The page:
Decision support tool

Background information

Catchment and water body

High nutrient concentrations, especially phosphorus in water bodies are the prerequisite for mass developments of cyanobacteria. Mixing conditions and water retention time (or flow velocities) then influence whether the available nutrients can be used for mass developments.

The nutrient concentrations in the water body depend primarily on the nutrient loads from the catchment area in relation to the outputs and sedimentation. Though mixing conditions and water retention or flow velocities basically are determined by nature, to date they are often largely influenced by water resource management. Any decisions from water management should thus consider the conditions favouring cyanobacterial mass developments.

The following background information on hydrodynamic conditions in the water body and nutrient loads from the catchment are important to assess the risk of cyanobacterial mass developments and for measures to control the latter.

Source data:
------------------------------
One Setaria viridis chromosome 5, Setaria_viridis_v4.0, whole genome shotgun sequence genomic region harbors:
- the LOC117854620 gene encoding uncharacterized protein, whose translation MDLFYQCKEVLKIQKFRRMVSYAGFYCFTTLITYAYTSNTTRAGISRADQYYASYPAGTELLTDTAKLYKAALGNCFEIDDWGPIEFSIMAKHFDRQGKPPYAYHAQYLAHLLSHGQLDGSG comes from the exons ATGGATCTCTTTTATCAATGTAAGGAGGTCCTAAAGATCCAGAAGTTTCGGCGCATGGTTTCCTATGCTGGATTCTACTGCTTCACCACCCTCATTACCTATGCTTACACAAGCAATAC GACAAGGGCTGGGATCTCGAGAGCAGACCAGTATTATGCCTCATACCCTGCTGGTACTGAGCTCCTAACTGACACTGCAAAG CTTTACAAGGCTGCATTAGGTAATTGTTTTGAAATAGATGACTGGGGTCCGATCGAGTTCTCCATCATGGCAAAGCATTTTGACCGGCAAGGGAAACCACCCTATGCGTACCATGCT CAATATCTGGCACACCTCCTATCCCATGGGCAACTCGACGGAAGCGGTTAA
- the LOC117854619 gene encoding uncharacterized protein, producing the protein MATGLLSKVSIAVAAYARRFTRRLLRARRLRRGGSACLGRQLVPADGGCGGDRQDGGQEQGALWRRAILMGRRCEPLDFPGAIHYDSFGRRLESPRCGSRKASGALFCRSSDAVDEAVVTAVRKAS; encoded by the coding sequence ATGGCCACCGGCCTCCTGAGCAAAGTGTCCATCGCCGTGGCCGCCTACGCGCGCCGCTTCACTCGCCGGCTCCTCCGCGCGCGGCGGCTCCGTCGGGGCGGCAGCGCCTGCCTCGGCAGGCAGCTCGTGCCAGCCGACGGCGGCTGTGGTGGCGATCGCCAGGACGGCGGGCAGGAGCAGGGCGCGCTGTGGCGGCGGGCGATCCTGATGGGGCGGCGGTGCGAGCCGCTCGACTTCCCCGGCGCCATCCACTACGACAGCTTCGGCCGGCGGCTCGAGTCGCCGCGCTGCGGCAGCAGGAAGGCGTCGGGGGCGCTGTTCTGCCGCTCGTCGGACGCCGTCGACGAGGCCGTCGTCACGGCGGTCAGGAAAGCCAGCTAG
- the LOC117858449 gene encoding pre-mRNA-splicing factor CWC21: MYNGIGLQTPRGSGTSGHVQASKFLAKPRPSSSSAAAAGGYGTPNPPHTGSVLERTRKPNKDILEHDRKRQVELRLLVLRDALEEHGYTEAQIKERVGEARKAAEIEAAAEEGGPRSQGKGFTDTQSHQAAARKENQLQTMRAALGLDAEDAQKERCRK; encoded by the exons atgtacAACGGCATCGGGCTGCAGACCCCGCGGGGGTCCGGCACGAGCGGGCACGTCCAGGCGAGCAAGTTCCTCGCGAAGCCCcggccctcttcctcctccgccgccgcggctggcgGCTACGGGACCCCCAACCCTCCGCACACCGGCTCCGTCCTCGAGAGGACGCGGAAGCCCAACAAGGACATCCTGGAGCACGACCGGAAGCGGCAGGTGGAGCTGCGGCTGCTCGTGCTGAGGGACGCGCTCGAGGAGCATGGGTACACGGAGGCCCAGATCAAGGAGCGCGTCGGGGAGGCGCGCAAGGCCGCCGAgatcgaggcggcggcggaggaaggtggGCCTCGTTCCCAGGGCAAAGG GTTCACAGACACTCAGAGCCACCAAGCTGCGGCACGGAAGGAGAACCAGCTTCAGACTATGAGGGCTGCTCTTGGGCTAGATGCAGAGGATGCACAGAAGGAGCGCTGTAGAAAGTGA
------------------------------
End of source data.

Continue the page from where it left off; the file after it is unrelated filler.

Nutrients from the catchment - sources, pathways, loads

Nutrients within the water body

Physico-chemical water body conditions: water retention, turbidity, stratification, temperature, pH

[1] Phosphorus

Phytoplankton is often able to store sufficient phosphorus for 3–4 cell divisions. Thus, analysis of dissolved phosphorus only in the water body provides only limited information on the potential of cyanobacterial growth as also the phosphorus stored in the cells is readily available after cell destruction. To estimate a water bodies` capacity for cyanobacterial mass developments concentration of both dissolved as well as cell-bound phosphorus, i.e. total phosphorus (TP) is needed.

[2] Stratification - Epilimnion, metalimnion and hypolimnion

Thermal stratification of lakes is the change in temperature with depth caused by the change in water’s density with temperature. One differs between the epilimnion (the warmer top layer), metalimnion (or thermocline, which is the small layer with a strong decrease in temperature ) and hypolimnion (the colder bottom layer).